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he tough enough?" he writes that even obama's friends privately grumble that he has foolishly set a deadline to close guantanamo by january with felt -- without first having a plan to pull it off. he writes that senator majority leader reid is colored by the fact that he is facing a difficult reelection fight next year. house speaker nancy pelosi is finding it a big challenge to keep her ideologically diverse caucus together. kalamazoo, mich., good morning. caller: i really agree with the gentleman who had spoken earlier. bush was in office for eight years, actually even before bush -- when ronald reagan was in office, he is the first one to
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cut out all the programs. he cut everything. you had all the mentally ill people walking around here. it is just a mess. then you expect president obama to come in and for everything instantly to be fixed? it is not going to work like that. host: "the washington post" writes about the spat between the white house and fox news. after impugning the objectivity of fox news and saying that they would begin to treat the network asked "an opponent," white house official said sunday that it will allow administration officials to appear on the network.
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her comments sparked fresh battle between the white house and the network. in response to her criticism, the fox news executive said in a statement that president obama's aides have decided to "declare war on a news organization." chris wallace commented sunday about the comments between the two. >> this week barack obama white house turned up the heat on fox news. communications director and need to dunn called "opinion journalism masquerading as news." we wanted to ask her about that, but since august the white house has refused to make such officials available to talk about this or anything else. host: ill., on the independent line.
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caller: as far as president obama being tough enough, it depends on the context. basketball, yes, pretty tough. but as far as swinging above that congress which is what he should be doing, no, he is not. he is a very intelligent man. if he does not see the problems with private financing and taking money in from corporations and big business, and does not see the problems there, then he is part of the problem. he has got to change that. he has to bring jobs back to the united states. we are really hurting out here. maytag, world pulled out -- the host: another caller earlier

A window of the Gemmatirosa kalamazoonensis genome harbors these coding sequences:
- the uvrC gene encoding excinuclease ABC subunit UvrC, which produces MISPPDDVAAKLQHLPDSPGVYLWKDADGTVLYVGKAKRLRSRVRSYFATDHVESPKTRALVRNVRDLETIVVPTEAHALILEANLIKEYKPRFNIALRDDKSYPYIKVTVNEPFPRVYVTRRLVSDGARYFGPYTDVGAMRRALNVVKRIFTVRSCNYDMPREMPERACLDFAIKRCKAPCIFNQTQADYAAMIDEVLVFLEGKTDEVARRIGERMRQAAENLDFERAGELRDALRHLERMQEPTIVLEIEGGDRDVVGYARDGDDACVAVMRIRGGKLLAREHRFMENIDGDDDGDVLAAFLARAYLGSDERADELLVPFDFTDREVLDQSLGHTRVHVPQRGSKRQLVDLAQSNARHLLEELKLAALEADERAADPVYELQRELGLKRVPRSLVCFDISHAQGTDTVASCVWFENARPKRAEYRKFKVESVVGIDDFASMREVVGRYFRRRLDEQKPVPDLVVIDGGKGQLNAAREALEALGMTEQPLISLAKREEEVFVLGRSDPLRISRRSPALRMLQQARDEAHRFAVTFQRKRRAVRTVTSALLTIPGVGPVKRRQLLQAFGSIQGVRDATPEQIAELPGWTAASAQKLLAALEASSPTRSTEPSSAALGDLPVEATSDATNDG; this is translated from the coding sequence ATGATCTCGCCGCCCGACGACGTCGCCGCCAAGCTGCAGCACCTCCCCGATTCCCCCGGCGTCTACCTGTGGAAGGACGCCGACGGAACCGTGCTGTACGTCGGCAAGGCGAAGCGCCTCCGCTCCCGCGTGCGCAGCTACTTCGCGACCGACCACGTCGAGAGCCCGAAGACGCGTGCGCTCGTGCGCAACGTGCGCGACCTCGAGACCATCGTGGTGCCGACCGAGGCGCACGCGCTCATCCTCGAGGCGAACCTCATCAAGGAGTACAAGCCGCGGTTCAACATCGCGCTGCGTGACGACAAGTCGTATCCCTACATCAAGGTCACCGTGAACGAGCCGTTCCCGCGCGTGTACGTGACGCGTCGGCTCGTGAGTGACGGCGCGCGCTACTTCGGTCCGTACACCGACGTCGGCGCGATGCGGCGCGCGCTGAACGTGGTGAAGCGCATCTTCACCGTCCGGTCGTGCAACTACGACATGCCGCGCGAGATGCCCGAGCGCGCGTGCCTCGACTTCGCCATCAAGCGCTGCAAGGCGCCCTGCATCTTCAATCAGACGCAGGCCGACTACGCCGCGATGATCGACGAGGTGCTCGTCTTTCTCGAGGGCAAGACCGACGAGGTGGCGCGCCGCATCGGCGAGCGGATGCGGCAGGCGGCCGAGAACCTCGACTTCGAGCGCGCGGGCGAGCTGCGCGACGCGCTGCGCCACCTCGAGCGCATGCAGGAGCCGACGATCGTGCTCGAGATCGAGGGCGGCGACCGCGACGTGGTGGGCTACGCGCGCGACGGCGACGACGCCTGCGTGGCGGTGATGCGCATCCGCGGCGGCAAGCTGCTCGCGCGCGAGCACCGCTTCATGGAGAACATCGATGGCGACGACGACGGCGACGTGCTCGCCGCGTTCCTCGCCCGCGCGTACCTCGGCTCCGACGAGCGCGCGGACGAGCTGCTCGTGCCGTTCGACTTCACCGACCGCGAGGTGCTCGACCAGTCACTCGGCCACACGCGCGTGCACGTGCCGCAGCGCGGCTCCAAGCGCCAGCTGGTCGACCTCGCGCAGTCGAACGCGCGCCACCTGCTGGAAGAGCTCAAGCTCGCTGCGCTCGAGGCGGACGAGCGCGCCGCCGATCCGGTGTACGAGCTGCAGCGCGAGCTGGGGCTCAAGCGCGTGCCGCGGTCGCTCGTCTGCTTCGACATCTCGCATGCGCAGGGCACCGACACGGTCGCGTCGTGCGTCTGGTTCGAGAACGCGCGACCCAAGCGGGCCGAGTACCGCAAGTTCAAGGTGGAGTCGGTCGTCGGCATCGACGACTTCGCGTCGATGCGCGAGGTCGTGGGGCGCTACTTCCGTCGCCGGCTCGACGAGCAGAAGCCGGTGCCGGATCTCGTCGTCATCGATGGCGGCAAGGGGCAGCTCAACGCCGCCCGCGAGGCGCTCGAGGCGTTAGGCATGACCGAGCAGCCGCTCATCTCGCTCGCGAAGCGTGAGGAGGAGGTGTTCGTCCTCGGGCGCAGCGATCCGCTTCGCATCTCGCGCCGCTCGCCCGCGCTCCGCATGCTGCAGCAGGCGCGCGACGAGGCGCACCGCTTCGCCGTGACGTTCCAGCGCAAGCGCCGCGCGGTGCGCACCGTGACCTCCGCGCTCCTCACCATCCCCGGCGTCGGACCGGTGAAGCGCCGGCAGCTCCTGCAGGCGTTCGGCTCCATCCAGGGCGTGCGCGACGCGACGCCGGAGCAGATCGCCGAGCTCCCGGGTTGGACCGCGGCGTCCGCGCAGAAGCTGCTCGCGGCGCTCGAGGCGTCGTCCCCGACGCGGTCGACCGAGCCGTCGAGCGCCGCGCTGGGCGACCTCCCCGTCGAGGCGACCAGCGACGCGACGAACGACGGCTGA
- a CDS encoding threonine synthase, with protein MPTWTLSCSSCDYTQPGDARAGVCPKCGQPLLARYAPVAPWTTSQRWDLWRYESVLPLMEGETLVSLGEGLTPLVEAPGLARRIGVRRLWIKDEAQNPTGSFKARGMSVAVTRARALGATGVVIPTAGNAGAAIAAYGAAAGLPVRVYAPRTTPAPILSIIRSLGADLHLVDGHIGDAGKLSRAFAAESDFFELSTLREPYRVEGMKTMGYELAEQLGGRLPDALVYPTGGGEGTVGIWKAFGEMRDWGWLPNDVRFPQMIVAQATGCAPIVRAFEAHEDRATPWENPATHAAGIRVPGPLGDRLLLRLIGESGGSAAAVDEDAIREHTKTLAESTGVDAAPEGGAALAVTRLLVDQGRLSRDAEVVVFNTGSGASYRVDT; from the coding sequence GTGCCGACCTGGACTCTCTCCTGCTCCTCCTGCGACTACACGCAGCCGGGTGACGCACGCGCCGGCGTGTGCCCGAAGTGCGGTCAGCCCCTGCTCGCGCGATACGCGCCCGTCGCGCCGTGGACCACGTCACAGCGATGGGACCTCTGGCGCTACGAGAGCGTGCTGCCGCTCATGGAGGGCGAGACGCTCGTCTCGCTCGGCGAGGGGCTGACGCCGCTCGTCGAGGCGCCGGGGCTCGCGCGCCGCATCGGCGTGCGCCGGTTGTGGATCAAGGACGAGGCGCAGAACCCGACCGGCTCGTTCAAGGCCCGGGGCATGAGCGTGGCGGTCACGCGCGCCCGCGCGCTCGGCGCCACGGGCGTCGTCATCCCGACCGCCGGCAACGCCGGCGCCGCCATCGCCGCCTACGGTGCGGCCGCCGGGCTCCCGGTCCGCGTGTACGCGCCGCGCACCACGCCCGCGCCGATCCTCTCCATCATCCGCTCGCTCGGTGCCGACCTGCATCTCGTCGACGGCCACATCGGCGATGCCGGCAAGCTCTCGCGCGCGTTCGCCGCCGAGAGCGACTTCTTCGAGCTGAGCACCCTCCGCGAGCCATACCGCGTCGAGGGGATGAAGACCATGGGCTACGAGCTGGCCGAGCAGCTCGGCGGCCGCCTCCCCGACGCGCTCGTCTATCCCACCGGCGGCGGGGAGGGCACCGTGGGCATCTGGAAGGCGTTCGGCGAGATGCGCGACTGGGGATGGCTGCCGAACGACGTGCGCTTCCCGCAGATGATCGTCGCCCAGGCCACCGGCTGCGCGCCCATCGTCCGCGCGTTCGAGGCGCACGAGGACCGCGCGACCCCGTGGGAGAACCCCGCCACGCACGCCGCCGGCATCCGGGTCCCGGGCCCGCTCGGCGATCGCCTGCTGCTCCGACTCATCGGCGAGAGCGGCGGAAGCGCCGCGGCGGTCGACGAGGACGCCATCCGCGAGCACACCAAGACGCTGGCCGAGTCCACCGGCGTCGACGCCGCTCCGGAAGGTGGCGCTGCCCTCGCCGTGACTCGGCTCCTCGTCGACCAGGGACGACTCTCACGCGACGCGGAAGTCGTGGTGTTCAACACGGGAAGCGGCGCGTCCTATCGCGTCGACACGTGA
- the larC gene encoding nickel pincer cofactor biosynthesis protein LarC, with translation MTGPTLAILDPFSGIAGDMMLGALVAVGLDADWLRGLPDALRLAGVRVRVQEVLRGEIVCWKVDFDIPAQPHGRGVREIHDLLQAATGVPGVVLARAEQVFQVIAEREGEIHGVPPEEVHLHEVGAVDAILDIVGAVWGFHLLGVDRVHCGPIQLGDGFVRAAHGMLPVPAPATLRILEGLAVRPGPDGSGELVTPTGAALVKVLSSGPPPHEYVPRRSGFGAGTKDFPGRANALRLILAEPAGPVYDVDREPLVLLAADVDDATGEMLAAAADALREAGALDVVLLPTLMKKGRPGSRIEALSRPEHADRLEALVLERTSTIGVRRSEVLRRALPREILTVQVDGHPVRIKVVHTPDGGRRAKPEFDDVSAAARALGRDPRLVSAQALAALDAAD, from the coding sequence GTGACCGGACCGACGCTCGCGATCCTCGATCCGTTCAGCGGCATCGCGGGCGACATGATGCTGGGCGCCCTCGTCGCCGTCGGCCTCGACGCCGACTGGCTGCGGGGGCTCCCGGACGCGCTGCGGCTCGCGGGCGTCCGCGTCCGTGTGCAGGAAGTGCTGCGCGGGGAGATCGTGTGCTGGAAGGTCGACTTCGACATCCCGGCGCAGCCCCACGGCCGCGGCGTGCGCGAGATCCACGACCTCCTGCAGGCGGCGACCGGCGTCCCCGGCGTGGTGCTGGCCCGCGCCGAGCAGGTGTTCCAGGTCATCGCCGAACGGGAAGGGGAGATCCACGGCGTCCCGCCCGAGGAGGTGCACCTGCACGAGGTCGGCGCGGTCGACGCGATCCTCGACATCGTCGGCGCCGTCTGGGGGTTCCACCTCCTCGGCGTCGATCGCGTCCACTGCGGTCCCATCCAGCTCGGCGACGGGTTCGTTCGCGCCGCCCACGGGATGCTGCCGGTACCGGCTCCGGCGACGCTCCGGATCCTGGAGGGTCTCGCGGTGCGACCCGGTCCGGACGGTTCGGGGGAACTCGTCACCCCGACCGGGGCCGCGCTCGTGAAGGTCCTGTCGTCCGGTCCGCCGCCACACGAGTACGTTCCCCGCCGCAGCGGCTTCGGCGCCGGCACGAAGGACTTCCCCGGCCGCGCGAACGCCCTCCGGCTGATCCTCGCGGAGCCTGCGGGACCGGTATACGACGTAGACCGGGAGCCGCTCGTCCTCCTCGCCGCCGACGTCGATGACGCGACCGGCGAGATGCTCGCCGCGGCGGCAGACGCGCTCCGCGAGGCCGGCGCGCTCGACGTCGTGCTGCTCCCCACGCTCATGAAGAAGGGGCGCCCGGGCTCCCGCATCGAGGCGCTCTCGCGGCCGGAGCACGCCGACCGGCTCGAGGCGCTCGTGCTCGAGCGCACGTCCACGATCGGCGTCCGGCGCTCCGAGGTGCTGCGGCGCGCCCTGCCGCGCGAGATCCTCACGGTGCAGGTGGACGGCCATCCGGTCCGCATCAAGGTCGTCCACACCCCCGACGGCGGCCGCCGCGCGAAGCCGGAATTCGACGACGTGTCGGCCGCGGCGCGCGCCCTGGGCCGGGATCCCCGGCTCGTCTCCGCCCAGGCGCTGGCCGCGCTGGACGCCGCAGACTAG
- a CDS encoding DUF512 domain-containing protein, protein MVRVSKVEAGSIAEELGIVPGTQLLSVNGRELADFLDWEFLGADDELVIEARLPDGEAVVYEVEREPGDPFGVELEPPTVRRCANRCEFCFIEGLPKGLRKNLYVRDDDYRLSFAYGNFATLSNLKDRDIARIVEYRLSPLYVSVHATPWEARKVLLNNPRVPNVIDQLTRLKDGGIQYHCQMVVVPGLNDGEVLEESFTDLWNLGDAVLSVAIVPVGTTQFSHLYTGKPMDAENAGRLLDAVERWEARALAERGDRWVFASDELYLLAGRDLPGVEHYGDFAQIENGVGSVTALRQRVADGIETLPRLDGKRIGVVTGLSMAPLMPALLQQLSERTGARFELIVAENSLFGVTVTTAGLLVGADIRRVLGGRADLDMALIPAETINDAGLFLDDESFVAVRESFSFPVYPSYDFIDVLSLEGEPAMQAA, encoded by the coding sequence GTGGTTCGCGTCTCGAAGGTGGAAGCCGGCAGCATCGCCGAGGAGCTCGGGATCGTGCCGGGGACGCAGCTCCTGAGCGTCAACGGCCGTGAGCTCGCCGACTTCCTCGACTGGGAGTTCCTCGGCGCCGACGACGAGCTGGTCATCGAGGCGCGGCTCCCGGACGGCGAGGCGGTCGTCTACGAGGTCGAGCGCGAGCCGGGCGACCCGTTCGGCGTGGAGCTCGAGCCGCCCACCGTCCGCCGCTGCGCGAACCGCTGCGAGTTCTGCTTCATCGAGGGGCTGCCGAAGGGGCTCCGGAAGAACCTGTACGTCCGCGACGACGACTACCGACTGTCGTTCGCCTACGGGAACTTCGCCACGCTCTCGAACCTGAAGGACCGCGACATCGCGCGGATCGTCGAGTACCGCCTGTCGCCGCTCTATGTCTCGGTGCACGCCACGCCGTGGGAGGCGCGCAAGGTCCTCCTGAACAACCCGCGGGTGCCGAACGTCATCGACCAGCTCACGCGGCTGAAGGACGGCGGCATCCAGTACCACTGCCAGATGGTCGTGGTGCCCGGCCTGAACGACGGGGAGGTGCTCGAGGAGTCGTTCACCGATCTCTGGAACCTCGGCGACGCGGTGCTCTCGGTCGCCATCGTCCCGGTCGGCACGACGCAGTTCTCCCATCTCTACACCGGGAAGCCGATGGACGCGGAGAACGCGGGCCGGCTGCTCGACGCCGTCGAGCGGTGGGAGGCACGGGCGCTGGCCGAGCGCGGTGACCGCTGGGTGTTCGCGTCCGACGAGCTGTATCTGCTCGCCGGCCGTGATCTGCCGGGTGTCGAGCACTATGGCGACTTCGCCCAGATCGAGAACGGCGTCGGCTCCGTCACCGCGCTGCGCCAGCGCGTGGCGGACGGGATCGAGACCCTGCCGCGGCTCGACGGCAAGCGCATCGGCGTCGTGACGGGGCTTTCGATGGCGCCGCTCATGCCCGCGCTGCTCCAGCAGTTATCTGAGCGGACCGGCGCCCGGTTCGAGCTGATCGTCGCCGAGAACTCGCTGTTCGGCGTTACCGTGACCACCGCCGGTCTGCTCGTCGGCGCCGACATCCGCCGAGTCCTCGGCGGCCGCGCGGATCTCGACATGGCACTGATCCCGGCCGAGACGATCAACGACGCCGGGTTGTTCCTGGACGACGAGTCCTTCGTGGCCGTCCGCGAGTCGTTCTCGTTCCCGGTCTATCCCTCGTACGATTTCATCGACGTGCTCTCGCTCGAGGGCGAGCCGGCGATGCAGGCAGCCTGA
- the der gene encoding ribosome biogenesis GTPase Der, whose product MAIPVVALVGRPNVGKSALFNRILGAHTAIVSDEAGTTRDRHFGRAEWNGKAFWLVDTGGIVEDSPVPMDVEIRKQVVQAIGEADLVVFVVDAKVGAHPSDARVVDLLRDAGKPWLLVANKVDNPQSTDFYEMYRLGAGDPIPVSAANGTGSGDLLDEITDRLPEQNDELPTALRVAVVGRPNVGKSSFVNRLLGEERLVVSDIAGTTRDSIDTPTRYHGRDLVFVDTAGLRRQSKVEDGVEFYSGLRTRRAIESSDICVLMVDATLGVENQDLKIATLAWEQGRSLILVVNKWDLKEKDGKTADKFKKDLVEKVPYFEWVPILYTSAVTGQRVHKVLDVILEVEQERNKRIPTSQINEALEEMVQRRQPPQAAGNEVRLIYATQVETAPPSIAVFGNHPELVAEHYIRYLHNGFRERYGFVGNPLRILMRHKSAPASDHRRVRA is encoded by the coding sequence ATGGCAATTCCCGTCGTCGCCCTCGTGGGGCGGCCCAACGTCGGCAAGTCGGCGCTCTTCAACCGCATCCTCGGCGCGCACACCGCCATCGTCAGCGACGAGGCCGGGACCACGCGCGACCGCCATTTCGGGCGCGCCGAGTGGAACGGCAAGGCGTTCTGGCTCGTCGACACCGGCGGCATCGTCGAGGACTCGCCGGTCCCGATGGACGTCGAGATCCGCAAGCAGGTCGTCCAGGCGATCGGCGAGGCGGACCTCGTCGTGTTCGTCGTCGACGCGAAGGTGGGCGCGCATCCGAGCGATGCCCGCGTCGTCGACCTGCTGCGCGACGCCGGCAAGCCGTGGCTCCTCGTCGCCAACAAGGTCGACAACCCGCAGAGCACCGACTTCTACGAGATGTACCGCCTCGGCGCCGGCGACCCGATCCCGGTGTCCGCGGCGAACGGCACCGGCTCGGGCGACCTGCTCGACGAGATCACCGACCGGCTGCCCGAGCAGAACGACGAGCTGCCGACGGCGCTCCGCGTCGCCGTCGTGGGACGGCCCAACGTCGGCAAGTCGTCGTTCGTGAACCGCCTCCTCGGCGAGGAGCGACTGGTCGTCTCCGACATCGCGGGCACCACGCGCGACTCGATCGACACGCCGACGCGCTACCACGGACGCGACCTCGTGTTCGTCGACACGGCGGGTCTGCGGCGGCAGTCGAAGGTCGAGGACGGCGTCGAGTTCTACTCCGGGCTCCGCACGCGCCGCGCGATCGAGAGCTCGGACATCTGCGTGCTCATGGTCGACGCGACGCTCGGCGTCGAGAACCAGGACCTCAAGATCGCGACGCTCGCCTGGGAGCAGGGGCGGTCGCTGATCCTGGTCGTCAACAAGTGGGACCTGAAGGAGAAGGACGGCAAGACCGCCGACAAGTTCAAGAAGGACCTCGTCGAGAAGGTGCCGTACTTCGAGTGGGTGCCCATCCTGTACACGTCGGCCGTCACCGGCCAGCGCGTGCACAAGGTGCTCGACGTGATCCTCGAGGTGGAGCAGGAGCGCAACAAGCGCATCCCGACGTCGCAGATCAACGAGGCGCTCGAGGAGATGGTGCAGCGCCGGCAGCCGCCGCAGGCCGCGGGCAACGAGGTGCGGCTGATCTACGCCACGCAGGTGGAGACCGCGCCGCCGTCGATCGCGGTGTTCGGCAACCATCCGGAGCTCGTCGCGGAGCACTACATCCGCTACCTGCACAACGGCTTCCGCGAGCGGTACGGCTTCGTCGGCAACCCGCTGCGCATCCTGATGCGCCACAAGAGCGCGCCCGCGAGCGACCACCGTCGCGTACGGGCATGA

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mentioned jobs. what does being tough on jobs mean? what does the president do? caller: companies leave the u.s. to take advantage of cheap labor. you can get a 12-year-old kid to run the line. it would be against the law here. there are no regulations. any job that comes out of this country and goes overseas -- tear of their goods coming back into the u.s. they cannot use is to become multi-millionaires and then leave because we want to make a living wage to survive. it is not being discussed. the minute that you see a tariff they say protectionism. host: we should you the comments from chris wallace on fox news. rahm emanuel was asked about it
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on state of the union yesterday. >> dunn, one of your staff calls it the wing of the republican party. why? >> it is not so much a conflict with fox news, but unlike the way it is looked at, it is not a news organization so much as that it has a perspective. that is a different take. more importantly, it is to not have cnn the lead in following fox. host: about five more minutes of calls. on the issue of "is he tough enough/" which is the cover story of "the national journal" this week.
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jacksonville, fla., a republican caller. caller: thank you. no, i do not think he is tough enough. just take the economy. he ran for over a year, said -- he ran, said he was going to fix the economy. he got in. he spent nine months. it has gotten worse. all he does is complain about what he inherited. he was in the congress. he voted for the stimulus package, that $700 bailout. he was part of that. he was part of that fannie mae and freddie mac. he pushed that. he received over $100,000 from